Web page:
Dark and Stormy (A Poetic Mess Podcast)

Dark and Stormy A Poetic Mess

Storms are the mutlifaceted focal point for our writing today. We walk through a few different angles to creatively tackle the topic in our poetry. I discuss how our personal experiences with storms influence us to write in wonderment or terror of them. And how they can be used as a metaphor or an allusion to a hidden meaning. Share your poems with me on Instagram and Twitter with #APoeticMess, follow me @JynArro, and support the podcast at PayPal.me/ByJynArro

Music Credit: Rose (Prod. by Lukrembo)

Podcast Transcript:

Hi Pen Pals, I’m Jyn Arro and you’re listening to A Poetic Mess, the podcast where we turn the beautiful and ugly messes of our lives into poetry.

In today’s episode our topic is storms.

At the time of my recording this episode, it has been down pouring all around me and across the country. I’m sure many of you may also have been startled in the middle of the day or woken up at night by those blaring flash flood warnings on your phones. I know they’ve for sure given me as bad of a scare as the thunder and lightning does sometimes.

I hope those listening to this are safe and well as we go through monsoon season which technically doesn’t end in Northern America until the last day of September, but, with the way things have been going, the weather is more unpredictable than ever.

With that said, let’s pull out our pen and paper, notes app, or keyboard if you’re a typer as I sometimes am… depends on whether or not my fountain pens have been freshly filled haha.

Storms as a focal point for our writing today, this multifaceted and tricky thing that has been used in so many different ways creatively, can be tackled from a lot of completely opposing angles in our poetry.

One can be very literal, describing storms from our artistic perspective but even then the mood will depend entirely on whether our personal experiences with them have influenced us to write in wonderment or terror of storms.

Was a dark and stormy day
Over all a coat of gray
That merged into the night
Striking trees with spears of light
Perhaps some it does fright
But in rain I know to play

To catch droplets on my tongue
Be watered like a flower
And when the thunder cracks
Rush to shelter with a laugh
With a cup of hot tea
Watch the earth turn a lush green

That was a very positive poetic spin on a stormy experience and I pulled from the cliche: “It was a dark and stormy night” and only changed the wording a little in the first line to fit my needs. And this is a take I’m more naturally inclined to, because even though I’ve been through some extremely scary storms that broke the windows of my house or rained down hail the size of hockey pucks… even then, I love the rain.

I absolutely adore dark, gloomy days when the sky is filled with clouds of shades of grey to almost deep black. The sounds of rain pouring and the thunder and lightning that come with it feel powerful to me in a magical rather than a frightening way, overall.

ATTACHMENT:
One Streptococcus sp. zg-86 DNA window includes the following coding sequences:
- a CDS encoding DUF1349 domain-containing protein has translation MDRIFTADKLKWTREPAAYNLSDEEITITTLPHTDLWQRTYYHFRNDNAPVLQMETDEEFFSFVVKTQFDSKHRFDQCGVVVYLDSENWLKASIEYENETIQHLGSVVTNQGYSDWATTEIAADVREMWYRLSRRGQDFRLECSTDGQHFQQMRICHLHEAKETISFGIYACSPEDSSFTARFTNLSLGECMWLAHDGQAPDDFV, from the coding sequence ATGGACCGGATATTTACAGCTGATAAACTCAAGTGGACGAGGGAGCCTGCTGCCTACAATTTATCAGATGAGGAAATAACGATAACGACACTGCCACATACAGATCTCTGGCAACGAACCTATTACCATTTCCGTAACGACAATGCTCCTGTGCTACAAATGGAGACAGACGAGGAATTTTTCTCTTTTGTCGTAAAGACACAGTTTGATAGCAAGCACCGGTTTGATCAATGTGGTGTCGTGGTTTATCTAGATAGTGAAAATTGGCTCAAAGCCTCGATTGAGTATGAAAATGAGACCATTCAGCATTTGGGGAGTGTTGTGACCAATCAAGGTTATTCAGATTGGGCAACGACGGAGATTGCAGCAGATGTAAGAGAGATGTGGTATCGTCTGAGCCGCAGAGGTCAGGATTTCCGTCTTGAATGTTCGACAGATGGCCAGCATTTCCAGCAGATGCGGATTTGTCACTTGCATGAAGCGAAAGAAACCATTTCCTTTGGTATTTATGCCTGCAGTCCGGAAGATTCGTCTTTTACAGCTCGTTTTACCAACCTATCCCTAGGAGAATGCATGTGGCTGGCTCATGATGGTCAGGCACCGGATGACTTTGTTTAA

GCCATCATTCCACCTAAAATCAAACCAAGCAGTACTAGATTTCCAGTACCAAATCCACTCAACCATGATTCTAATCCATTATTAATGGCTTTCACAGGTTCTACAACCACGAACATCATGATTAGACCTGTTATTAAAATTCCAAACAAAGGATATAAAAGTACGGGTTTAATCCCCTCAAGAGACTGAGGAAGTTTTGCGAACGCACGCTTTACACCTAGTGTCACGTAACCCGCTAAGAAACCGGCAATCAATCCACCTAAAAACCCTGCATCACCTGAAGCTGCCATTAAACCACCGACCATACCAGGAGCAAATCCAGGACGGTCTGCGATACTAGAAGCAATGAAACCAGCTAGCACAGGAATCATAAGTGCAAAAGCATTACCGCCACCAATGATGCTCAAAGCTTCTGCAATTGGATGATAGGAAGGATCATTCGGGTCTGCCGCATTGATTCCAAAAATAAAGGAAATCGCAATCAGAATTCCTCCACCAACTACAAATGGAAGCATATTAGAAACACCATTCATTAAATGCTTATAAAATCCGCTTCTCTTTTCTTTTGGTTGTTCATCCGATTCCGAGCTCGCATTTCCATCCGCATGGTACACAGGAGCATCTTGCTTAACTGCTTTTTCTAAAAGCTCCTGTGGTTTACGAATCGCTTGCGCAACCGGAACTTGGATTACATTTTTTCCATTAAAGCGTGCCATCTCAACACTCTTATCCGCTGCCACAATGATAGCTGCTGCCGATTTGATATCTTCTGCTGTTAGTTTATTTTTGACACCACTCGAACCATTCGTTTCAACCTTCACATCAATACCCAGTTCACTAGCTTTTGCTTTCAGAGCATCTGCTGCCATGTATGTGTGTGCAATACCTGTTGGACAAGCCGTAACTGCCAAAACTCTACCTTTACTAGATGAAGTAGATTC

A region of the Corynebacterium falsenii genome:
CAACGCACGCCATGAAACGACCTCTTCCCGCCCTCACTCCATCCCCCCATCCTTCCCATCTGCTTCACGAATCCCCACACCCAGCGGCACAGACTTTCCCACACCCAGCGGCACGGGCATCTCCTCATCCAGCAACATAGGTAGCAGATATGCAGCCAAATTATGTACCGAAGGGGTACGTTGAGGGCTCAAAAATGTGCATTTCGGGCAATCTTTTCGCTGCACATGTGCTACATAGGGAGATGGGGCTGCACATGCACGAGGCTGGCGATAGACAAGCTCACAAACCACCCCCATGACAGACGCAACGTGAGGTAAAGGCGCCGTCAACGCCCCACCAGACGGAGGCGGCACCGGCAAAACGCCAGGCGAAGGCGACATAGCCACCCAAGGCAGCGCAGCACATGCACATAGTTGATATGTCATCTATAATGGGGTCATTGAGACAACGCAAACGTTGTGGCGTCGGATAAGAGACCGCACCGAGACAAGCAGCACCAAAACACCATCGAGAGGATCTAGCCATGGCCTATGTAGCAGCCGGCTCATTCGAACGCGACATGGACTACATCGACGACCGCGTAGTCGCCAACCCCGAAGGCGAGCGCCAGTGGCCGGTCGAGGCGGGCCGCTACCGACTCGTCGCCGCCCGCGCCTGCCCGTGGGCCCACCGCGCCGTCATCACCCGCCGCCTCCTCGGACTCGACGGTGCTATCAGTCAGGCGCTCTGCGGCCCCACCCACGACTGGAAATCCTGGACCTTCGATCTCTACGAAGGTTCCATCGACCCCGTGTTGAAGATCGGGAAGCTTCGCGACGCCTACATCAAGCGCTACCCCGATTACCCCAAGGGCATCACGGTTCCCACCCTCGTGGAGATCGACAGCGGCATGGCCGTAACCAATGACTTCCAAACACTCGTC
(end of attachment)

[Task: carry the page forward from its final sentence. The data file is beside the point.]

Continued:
But, I know for certain there are people who do not care for the rain, much less full blown storms, at all. And I can completely understand that, for me it’s a case of living somewhere extremely hot and sunny, that is prone to droughts so monsoon season is always desperately needed where I am, particularly in recent years. Which, in turn, influences my highly idyllic view of storms because I associate them with relief from the constant dryness, the earth around me turns green for at least a little while, and we all dread the return of when all the plants and grass start dying and the sun scorches us with 100 degree weather again.

Our local environments are not to be underestimated as far as the role they play in our creative practices and imagination.

However, I can pull from the downright bad and awful times I’ve had in stormy weather to offer those of you who associate it with fear and destruction some more inspiration that you might feel more inclined to use.

Was a morning I felt as gray
As the foreboding sky that day
Would that I had stayed away
Stayed in bed to rest and lay
But I thought I could find a way
For the storm I was easy prey

The wind haunted me like a ghost
The rain pricked like ice thorns
The thunder scoffed at my pathetic try
The cloths on my back, no longer dry
Had I not been too cold to cry
A storm would have brewed in my eyes

Completely different mood to the first poem I wrote for this episode. Polar opposites in tone and mood. I used an experience I had when I was a freshman during my university days as inspiration. It was pouring down rain and the wind made it ten times worse, my umbrella got flipped inside out, and my class was on the opposite side of campus from the dormitory I was living in. And, in hindsight, the situation wasn’t physically so bad – you know, water dries and umbrellas can be fixed or replaced – but I was mentally in an unhealthy headspace and anyone listening who is familiar with mental health struggles knows that something seemingly small like getting caught in a rainstorm for even a short amount of time can set off a negative mental or mood reaction that goes into a downward spiral.

So, my poem conveys not only the tangible parts of this memory; the color of the sky, the incessant wind, the way the rain felt on my skin, the soaking of my clothes… but also the intangible emotions I went through then and presently ascribe to it when looking back.